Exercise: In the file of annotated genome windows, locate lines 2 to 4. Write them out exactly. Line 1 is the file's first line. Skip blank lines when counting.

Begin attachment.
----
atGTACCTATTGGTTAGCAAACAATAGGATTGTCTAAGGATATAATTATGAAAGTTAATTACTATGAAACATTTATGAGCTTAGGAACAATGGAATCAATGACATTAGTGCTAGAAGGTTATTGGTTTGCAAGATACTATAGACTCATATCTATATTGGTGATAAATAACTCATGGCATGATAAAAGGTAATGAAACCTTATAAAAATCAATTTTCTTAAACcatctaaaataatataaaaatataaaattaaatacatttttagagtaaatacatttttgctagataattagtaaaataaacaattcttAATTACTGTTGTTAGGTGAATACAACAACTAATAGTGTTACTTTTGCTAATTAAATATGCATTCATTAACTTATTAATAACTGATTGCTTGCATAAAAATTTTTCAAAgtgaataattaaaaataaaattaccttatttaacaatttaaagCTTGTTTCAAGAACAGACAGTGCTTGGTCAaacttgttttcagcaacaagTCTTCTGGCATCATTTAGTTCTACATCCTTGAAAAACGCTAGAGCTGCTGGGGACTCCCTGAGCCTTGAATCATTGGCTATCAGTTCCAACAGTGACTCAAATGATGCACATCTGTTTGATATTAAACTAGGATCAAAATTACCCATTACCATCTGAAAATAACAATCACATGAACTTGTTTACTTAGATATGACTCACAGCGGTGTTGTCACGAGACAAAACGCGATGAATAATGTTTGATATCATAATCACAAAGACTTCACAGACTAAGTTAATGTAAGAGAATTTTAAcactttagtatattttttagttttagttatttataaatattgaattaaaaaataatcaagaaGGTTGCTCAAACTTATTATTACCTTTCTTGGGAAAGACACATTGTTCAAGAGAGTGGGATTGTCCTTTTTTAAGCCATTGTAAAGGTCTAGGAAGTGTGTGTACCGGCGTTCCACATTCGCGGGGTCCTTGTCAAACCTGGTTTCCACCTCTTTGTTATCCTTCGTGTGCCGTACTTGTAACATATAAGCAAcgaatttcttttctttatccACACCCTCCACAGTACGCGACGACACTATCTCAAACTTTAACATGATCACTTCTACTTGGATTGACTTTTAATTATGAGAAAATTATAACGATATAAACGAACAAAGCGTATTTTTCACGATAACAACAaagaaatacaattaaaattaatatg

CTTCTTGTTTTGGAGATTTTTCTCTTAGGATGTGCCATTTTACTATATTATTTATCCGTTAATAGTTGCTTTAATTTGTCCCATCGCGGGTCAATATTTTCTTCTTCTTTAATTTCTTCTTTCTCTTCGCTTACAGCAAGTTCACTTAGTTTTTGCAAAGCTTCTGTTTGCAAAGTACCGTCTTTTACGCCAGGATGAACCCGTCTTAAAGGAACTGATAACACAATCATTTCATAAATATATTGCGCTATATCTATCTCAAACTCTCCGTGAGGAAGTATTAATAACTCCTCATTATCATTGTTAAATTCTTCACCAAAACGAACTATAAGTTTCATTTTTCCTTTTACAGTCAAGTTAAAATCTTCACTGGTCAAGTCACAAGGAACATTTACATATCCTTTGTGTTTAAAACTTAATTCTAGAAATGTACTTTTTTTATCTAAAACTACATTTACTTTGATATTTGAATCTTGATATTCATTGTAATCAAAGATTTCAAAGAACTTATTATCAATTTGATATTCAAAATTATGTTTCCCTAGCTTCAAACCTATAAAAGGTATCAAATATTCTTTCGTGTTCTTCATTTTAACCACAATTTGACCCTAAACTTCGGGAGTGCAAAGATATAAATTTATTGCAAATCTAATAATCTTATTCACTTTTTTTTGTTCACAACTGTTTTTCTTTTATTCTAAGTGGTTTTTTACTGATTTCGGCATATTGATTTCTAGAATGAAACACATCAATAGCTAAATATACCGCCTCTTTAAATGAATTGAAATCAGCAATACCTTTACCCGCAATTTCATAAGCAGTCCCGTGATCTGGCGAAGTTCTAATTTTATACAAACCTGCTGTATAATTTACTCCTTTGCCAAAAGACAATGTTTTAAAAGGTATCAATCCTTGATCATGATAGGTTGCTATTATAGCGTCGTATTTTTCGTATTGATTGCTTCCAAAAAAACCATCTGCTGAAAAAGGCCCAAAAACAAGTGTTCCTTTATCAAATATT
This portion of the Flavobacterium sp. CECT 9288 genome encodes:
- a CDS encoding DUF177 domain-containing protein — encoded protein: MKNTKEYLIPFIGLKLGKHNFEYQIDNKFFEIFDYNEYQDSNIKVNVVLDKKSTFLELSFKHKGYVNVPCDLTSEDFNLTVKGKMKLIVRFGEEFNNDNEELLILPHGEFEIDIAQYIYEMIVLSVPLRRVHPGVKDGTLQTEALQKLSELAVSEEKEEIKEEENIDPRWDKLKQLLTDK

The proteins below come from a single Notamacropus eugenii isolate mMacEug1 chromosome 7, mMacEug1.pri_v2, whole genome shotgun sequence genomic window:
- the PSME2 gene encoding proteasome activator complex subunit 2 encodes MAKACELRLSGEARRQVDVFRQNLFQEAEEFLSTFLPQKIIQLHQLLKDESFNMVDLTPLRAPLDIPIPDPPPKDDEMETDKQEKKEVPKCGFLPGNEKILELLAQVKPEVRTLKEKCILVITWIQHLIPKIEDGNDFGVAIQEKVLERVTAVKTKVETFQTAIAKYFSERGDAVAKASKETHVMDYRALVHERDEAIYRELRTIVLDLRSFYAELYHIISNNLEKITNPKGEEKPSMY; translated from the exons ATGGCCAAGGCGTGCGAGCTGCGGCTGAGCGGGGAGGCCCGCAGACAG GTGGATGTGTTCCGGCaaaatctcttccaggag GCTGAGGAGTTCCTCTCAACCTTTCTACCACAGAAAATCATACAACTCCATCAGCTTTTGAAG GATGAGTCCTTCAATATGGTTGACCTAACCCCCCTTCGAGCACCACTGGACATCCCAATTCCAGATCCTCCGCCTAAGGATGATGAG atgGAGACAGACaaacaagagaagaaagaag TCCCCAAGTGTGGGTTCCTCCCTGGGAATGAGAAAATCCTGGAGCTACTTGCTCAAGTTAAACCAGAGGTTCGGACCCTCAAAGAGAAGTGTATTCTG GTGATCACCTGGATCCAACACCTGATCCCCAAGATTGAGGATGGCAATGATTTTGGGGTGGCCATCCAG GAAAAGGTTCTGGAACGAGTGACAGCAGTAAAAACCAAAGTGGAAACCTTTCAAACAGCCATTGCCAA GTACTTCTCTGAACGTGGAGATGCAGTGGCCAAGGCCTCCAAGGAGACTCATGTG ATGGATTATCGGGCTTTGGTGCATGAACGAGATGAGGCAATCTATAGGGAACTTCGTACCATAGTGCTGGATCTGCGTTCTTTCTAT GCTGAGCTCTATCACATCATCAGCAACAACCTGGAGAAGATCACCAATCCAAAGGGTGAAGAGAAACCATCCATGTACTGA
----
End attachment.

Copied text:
CTTCTTGTTTTGGAGATTTTTCTCTTAGGATGTGCCATTTTACTATATTATTTATCCGTTAATAGTTGCTTTAATTTGTCCCATCGCGGGTCAATATTTTCTTCTTCTTTAATTTCTTCTTTCTCTTCGCTTACAGCAAGTTCACTTAGTTTTTGCAAAGCTTCTGTTTGCAAAGTACCGTCTTTTACGCCAGGATGAACCCGTCTTAAAGGAACTGATAACACAATCATTTCATAAATATATTGCGCTATATCTATCTCAAACTCTCCGTGAGGAAGTATTAATAACTCCTCATTATCATTGTTAAATTCTTCACCAAAACGAACTATAAGTTTCATTTTTCCTTTTACAGTCAAGTTAAAATCTTCACTGGTCAAGTCACAAGGAACATTTACATATCCTTTGTGTTTAAAACTTAATTCTAGAAATGTACTTTTTTTATCTAAAACTACATTTACTTTGATATTTGAATCTTGATATTCATTGTAATCAAAGATTTCAAAGAACTTATTATCAATTTGATATTCAAAATTATGTTTCCCTAGCTTCAAACCTATAAAAGGTATCAAATATTCTTTCGTGTTCTTCATTTTAACCACAATTTGACCCTAAACTTCGGGAGTGCAAAGATATAAATTTATTGCAAATCTAATAATCTTATTCACTTTTTTTTGTTCACAACTGTTTTTCTTTTATTCTAAGTGGTTTTTTACTGATTTCGGCATATTGATTTCTAGAATGAAACACATCAATAGCTAAATATACCGCCTCTTTAAATGAATTGAAATCAGCAATACCTTTACCCGCAATTTCATAAGCAGTCCCGTGATCTGGCGAAGTTCTAATTTTATACAAACCTGCTGTATAATTTACTCCTTTGCCAAAAGACAATGTTTTAAAAGGTATCAATCCTTGATCATGATAGGTTGCTATTATAGCGTCGTATTTTTCGTATTGATTGCTTCCAAAAAAACCATCTGCTGAAAAAGGCCCAAAAACAAGTGTTCCTTTATCAAATATT
This portion of the Flavobacterium sp. CECT 9288 genome encodes:
- a CDS encoding DUF177 domain-containing protein — encoded protein: MKNTKEYLIPFIGLKLGKHNFEYQIDNKFFEIFDYNEYQDSNIKVNVVLDKKSTFLELSFKHKGYVNVPCDLTSEDFNLTVKGKMKLIVRFGEEFNNDNEELLILPHGEFEIDIAQYIYEMIVLSVPLRRVHPGVKDGTLQTEALQKLSELAVSEEKEEIKEEENIDPRWDKLKQLLTDK